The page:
From left, clockwise: The Wright brothers achieve the first manned flight with a motorized airplane, in Kitty Hawk in 1903; U.S. President William McKinley is assassinated in 1901 by Leon Czolgosz at the Pan-American Exposition; An earthquake on the San Andreas Fault destroys much of San Francisco, killing at least 3,000 in 1906; America gains control over the Philippines in 1902, after the Philippine–American War; Rock being moved to construct the Panama Canal; Admiral Togo before the Battle of Tsushima in 1905, part of the Russo-Japanese War, leading to Japanese victory and their establishment as a great power. The 1900s (pronounced "nineteen-hundreds")[1] was a decade of the Gregorian calendar that began on January 1, 1900, and ended on December 31, 1909. The term "nineteen-hundreds" can also mean the entire century of years from 1900 to 1999 (see 1900s). The Edwardian era (1901–1910) covers a similar span of time. Pronunciation varieties There are several main varieties of how individual years of the d

20th century

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19th century

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1900s

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1930s

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1930s

From left, clockwise: Dorothea Lange's photo of the homeless Florence Thompson show the effects of the Great Depression; Due to the extreme drought conditions, the farms become dry and the Dust Bowl spreads through America; The Canton Operation during the Second Sino-Japanese War; Aviator Amelia Earhart becomes an American flight icon; German dictator Adolf Hitler and the Nazi Party attempt to establish a New Order of absolute Nazi German hegemony in Europe, which culminates in 1939 when Germany invades Poland, leading to the outbreak of World War II; The Hindenburg explodes over a small New Jersey airfield, causing 36 deaths and effectively ending commercial airship travel; Mohandas Gandhi walks to the Arabian Sea in the protest Salt March of 1930. The 1930s (pronounced "nineteen-thirties", commonly abbreviated as the "Thirties") was a decade of the Gregorian calendar that began on January 1, 1930, and ended on December 31, 1939. After the Wall Street Crash of 1929, the largest stock market crash in Americ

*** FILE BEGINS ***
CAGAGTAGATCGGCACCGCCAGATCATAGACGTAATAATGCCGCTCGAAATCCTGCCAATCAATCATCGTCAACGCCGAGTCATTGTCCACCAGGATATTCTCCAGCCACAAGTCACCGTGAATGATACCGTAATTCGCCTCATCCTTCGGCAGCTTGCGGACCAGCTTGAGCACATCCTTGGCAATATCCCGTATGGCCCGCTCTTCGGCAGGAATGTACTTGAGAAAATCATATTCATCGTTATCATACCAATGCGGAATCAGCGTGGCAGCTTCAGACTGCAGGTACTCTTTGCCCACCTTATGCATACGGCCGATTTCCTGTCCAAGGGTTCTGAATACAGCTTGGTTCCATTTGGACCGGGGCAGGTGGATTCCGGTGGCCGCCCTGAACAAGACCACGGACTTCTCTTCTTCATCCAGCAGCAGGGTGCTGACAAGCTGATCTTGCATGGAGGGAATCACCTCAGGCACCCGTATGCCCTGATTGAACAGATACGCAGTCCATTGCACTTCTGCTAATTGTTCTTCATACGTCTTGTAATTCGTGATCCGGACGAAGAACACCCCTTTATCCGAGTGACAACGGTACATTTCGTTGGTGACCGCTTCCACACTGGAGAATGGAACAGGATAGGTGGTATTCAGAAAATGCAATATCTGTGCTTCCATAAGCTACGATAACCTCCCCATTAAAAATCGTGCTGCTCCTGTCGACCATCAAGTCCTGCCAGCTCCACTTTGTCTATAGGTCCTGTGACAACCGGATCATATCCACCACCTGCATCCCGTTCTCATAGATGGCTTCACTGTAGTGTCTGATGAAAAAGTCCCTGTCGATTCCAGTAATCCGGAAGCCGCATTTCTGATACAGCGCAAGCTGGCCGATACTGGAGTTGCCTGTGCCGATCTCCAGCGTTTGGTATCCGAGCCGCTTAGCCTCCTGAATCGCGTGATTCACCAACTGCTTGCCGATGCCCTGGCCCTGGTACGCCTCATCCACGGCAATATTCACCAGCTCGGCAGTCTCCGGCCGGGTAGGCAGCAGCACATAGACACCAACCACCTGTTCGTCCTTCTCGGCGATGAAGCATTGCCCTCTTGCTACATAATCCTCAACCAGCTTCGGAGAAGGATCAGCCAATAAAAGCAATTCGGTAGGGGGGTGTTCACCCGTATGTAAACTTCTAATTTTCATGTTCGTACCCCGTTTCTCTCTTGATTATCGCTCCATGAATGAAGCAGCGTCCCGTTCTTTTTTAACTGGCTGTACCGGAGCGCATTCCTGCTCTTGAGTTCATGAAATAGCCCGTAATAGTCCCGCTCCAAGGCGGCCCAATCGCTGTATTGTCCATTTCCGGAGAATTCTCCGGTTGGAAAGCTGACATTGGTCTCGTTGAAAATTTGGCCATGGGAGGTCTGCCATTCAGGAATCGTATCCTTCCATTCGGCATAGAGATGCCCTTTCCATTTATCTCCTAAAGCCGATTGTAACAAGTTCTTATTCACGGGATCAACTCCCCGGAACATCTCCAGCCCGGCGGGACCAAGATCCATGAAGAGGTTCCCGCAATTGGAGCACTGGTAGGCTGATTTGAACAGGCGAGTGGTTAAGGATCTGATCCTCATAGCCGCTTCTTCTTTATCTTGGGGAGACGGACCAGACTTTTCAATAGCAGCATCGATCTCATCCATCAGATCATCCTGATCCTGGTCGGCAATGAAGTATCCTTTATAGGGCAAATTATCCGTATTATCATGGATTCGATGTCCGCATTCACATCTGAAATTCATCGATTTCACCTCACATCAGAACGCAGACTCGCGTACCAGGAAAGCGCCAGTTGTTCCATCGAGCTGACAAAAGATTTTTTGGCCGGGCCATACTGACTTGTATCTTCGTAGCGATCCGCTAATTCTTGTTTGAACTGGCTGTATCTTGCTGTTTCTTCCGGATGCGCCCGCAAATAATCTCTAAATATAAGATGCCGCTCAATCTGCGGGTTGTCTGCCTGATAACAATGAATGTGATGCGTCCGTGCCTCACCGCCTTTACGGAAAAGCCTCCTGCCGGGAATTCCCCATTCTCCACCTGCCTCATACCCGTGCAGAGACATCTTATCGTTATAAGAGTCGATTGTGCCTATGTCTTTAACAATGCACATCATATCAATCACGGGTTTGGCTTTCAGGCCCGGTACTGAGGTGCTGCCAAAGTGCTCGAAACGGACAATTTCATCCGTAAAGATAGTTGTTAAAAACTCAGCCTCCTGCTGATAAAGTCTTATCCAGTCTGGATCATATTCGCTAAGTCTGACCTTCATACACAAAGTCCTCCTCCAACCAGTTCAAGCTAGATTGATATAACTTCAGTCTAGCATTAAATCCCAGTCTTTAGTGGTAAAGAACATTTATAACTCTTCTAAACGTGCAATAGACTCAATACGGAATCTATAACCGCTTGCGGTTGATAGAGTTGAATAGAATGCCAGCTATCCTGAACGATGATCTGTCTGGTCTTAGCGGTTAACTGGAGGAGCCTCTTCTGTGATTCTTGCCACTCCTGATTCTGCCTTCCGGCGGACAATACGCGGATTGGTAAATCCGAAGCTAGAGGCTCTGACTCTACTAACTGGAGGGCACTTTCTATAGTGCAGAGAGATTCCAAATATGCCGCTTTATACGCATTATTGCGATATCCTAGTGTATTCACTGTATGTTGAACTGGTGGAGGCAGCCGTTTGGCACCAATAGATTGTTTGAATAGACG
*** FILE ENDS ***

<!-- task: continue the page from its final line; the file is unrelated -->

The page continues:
20th century

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1930s

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1910s

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1910s